Silicon Valley season 5 has made me really start rethinking the way of technology in terms of evolution. The internet in it’s inception helped move us away from heavy desktop clients (i.e. the stranglehold Microsoft had on the OS). But as the internet grew heavier, cloud computing became an unstoppable force. Now, with privacy concerns, issues of data retention and just the general cost of maintaining cloud based systems, we need to re-examine the real need with the cloud, especially since mobile has evolved.
There’s a scene from Silicon Valley in season 1 where the character Bighead comments how he just wanted to be an engineer to work on cool things rather than compete for shares against his best friend. It’s a resonating thing for someone like myself who has spent 19 years in this industry. Like Bighead, I just wanted to build cool things. Yet I’m still waiting.
With the Facebook data breach comes yet another data breach. The result is that the senate is starting to step in more seriously in pushing Facebook on protection over user privacy. On the outset, it seems as though the government wants to enforce a blanket policy for companies to allow users to own their data (with Facebook particularly in mind here). But is there more to this than meets the eye?
While Mark Zuckerberg probably has little to do directly with Facebook’s recent data breach, we must ask whether or not the CEO of such a company should be held accountable for such a massive event. In reality, ever since the Enron scandal, publicly traded companies can persecute the CEO and CFO for things like insider trading that causes their shareholders to be mislead and lose significant value. While this area is not exactly the same, we must examine if a company that essentially has data on a good population of the earth should be held to similar standards, especially in this so-called information age.
A few weeks ago I took Instagram off my phone. The number of ads playing had become unbearable to the point where it wasn’t worth keeping around. I still check out the website because I can use an adblocker but I feel that there’s no reason to use the mobile application. But at this stage the only two remaining social network applications I have retained on my phone are Snapchat and Twitter. And I never use Snapchat anymore. But what happened? Why am I going through social media withdrawal?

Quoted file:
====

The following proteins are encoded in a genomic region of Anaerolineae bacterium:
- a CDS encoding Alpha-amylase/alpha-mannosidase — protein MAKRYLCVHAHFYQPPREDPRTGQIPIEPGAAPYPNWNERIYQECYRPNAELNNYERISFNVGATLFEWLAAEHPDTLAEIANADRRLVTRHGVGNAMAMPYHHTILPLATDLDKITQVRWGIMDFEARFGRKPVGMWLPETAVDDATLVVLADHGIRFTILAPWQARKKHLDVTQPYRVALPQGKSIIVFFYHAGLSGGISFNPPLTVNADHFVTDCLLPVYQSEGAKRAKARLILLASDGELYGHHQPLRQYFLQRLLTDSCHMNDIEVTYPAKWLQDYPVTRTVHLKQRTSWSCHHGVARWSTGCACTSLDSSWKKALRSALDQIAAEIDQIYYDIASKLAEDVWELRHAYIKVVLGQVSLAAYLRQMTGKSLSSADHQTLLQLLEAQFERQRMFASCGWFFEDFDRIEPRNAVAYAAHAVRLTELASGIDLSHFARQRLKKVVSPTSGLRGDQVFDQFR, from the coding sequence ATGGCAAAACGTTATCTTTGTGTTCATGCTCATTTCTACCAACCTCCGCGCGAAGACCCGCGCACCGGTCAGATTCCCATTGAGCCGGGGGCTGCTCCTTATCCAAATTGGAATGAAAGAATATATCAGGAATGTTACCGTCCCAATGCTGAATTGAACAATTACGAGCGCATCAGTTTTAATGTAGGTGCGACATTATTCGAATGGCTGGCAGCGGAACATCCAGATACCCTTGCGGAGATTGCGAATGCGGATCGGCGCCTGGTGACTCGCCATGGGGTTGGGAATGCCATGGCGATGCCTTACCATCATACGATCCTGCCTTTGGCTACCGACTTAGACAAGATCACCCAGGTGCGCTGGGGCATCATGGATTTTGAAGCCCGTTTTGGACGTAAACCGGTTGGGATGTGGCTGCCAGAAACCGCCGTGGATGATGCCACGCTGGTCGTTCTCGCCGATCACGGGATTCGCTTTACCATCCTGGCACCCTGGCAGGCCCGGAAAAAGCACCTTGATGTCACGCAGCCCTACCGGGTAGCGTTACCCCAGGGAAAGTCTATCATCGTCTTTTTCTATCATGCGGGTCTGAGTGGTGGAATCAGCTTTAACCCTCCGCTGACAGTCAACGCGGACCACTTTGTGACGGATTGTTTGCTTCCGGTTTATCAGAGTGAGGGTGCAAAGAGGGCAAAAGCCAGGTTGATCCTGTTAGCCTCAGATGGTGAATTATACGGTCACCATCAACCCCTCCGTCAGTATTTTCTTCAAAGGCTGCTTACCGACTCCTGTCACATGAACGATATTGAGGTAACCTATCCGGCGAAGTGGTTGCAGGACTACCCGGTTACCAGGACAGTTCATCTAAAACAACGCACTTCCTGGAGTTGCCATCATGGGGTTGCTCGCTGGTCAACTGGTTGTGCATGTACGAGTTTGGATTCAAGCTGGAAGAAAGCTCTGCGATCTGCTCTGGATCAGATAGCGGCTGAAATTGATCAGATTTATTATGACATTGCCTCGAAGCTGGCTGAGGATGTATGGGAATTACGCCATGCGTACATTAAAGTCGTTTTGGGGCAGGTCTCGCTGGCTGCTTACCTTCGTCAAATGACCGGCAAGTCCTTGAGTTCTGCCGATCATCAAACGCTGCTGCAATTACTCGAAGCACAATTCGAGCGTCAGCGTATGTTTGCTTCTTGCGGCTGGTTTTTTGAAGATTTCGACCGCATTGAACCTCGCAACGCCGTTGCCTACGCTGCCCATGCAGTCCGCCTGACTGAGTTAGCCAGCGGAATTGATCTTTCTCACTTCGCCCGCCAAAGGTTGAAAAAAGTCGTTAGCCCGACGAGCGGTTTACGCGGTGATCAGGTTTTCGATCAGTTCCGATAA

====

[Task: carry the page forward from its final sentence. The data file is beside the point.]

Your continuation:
I don’t really hate PHP. Yes, I do. Maybe not. It pays the bills. Either way, for me PHP has been a decade long enduring (endearing?) period of the abusive girlfriend syndrome for me. All the places that I have worked where PHP was employed at some level had major issues. But why is that?
As someone who has worked in LA for quite a while, I’ve come to the general conclusion that the tech scene for the most part is god awful for engineers. At least developers who want to accomplish something meaningful and allow to do something where they feel their soul is being sucked dry. But why is that? What in particular is it that creates such a horrid vacuum for the average developer just trying to get by out here?
It’s been a while since I looked at the stock numbers for the industry. I’ve got a few key companies on my list that I’ll check periodically (like once every 6 months when I’m bored) and with the talk of a possible new tech bubble burst, I think it was time to re-examine the performance of these companies. So what’s going to happen?
Earlier today, I was having a conversation with our UX Lead. She mentioned how some people who ended up hiring me from our previous job commented that me sticking with this industry gave them hope. It was meant to be a compliment considering I’ve been doing this for a while. But another thing she was wondering was how I managed to stick to it for this long. The short answer is money and hunger.
Back when I worked for the people search company out in Playa Vista, I met a DBA who was pretty condescending towards the developers. You have to understand back then, DBAs had significantly a lot more power since many companies were using Oracle for their core backend. A good DBA usually were certified and could command a fairly decent salary just because they were responsible for the uptime and tuning of Oracle (or other major RDBMS’s). We didn’t really have AWS with autoscaling and the documentation that would allow developers to focus more on the business code side of things. Anyway, he told me something that was both hilarious and somewhat common sense regarding his ideal database.